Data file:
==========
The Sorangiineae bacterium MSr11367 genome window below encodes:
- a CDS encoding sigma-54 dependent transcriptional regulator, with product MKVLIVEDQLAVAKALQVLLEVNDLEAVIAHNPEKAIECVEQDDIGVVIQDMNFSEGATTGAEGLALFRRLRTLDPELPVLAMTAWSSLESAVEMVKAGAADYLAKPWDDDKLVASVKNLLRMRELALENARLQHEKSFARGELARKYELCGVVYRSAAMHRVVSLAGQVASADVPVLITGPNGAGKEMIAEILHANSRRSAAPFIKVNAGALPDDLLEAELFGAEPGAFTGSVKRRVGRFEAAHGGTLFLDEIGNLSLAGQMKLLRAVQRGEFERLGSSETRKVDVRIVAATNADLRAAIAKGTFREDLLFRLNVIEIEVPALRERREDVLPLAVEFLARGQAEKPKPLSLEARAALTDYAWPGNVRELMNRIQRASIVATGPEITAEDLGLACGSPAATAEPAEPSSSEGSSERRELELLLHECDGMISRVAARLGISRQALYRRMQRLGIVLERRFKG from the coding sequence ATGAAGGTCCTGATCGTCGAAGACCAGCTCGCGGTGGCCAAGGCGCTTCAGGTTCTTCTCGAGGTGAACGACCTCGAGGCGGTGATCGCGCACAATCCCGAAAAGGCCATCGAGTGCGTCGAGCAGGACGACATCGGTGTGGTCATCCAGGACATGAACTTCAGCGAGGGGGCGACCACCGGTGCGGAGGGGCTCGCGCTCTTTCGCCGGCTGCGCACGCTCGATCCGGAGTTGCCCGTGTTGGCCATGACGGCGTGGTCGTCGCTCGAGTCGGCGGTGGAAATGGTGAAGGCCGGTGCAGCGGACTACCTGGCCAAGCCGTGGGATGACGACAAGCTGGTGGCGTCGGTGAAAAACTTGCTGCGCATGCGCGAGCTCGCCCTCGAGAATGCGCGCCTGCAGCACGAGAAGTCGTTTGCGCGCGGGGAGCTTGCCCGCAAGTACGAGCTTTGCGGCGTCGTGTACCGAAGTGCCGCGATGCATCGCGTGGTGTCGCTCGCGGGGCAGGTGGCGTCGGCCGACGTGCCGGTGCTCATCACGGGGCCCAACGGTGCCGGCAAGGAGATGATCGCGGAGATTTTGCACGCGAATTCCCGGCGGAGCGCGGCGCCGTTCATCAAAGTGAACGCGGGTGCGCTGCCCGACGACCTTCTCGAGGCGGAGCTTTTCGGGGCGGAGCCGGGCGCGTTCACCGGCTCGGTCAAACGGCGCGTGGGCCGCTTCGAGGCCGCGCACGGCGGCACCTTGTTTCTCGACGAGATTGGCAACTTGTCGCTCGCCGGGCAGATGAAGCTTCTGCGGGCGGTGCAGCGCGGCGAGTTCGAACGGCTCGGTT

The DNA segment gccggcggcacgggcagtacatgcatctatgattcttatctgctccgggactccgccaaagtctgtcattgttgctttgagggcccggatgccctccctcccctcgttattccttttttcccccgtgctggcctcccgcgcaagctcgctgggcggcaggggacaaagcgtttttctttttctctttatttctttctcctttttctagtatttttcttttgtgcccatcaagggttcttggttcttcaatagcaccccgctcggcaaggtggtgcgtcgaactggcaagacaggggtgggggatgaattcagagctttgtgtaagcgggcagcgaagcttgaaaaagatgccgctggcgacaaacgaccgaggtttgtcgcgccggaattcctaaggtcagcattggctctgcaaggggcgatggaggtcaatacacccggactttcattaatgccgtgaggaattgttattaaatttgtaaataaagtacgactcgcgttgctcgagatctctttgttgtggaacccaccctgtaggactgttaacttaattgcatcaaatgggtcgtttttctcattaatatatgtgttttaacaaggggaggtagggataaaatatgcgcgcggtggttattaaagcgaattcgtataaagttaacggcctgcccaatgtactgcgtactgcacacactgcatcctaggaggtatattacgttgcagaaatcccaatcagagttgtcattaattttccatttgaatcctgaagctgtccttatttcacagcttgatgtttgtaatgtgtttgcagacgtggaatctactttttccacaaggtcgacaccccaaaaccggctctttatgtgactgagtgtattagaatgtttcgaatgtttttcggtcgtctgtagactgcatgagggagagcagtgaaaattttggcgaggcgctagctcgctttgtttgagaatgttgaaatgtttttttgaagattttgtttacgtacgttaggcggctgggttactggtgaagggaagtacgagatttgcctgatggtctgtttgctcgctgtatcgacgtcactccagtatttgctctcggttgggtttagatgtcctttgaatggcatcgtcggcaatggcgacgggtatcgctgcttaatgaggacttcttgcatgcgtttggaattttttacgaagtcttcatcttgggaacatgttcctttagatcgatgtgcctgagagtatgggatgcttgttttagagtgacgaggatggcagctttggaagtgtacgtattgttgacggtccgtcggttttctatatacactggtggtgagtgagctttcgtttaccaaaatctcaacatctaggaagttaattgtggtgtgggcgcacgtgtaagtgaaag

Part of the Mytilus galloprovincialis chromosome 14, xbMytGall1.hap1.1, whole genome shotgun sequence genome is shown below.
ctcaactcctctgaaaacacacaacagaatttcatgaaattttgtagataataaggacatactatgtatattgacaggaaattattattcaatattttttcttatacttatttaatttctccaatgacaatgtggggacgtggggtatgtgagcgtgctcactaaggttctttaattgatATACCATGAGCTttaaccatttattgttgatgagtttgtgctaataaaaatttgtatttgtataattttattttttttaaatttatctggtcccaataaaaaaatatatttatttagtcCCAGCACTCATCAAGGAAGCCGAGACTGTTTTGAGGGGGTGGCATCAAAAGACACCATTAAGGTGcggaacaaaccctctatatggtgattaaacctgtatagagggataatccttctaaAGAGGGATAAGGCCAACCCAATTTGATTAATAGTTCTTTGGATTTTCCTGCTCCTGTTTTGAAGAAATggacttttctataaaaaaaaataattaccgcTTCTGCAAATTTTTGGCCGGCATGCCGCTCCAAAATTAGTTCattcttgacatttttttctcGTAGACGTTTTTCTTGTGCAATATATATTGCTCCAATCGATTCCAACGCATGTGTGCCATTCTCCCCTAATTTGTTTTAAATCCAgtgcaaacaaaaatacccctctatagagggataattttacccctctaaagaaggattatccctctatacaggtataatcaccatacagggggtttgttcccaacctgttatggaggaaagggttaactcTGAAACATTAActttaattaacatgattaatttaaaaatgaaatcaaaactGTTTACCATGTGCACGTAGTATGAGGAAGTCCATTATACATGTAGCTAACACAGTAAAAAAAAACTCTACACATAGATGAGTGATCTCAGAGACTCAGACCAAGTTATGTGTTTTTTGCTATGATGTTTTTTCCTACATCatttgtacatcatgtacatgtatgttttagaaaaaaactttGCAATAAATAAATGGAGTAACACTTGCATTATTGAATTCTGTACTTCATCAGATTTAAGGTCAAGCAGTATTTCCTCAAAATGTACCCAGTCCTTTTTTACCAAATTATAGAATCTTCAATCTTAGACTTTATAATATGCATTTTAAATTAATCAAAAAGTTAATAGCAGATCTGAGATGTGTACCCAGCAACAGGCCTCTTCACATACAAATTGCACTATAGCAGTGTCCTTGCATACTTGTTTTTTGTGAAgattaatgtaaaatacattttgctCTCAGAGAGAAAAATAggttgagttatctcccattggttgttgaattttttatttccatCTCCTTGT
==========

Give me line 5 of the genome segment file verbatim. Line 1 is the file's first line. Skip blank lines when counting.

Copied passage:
ctcaactcctctgaaaacacacaacagaatttcatgaaattttgtagataataaggacatactatgtatattgacaggaaattattattcaatattttttcttatacttatttaatttctccaatgacaatgtggggacgtggggtatgtgagcgtgctcactaaggttctttaattgatATACCATGAGCTttaaccatttattgttgatgagtttgtgctaataaaaatttgtatttgtataattttattttttttaaatttatctggtcccaataaaaaaatatatttatttagtcCCAGCACTCATCAAGGAAGCCGAGACTGTTTTGAGGGGGTGGCATCAAAAGACACCATTAAGGTGcggaacaaaccctctatatggtgattaaacctgtatagagggataatccttctaaAGAGGGATAAGGCCAACCCAATTTGATTAATAGTTCTTTGGATTTTCCTGCTCCTGTTTTGAAGAAATggacttttctataaaaaaaaataattaccgcTTCTGCAAATTTTTGGCCGGCATGCCGCTCCAAAATTAGTTCattcttgacatttttttctcGTAGACGTTTTTCTTGTGCAATATATATTGCTCCAATCGATTCCAACGCATGTGTGCCATTCTCCCCTAATTTGTTTTAAATCCAgtgcaaacaaaaatacccctctatagagggataattttacccctctaaagaaggattatccctctatacaggtataatcaccatacagggggtttgttcccaacctgttatggaggaaagggttaactcTGAAACATTAActttaattaacatgattaatttaaaaatgaaatcaaaactGTTTACCATGTGCACGTAGTATGAGGAAGTCCATTATACATGTAGCTAACACAGTAAAAAAAAACTCTACACATAGATGAGTGATCTCAGAGACTCAGACCAAGTTATGTGTTTTTTGCTATGATGTTTTTTCCTACATCatttgtacatcatgtacatgtatgttttagaaaaaaactttGCAATAAATAAATGGAGTAACACTTGCATTATTGAATTCTGTACTTCATCAGATTTAAGGTCAAGCAGTATTTCCTCAAAATGTACCCAGTCCTTTTTTACCAAATTATAGAATCTTCAATCTTAGACTTTATAATATGCATTTTAAATTAATCAAAAAGTTAATAGCAGATCTGAGATGTGTACCCAGCAACAGGCCTCTTCACATACAAATTGCACTATAGCAGTGTCCTTGCATACTTGTTTTTTGTGAAgattaatgtaaaatacattttgctCTCAGAGAGAAAAATAggttgagttatctcccattggttgttgaattttttatttccatCTCCTTGT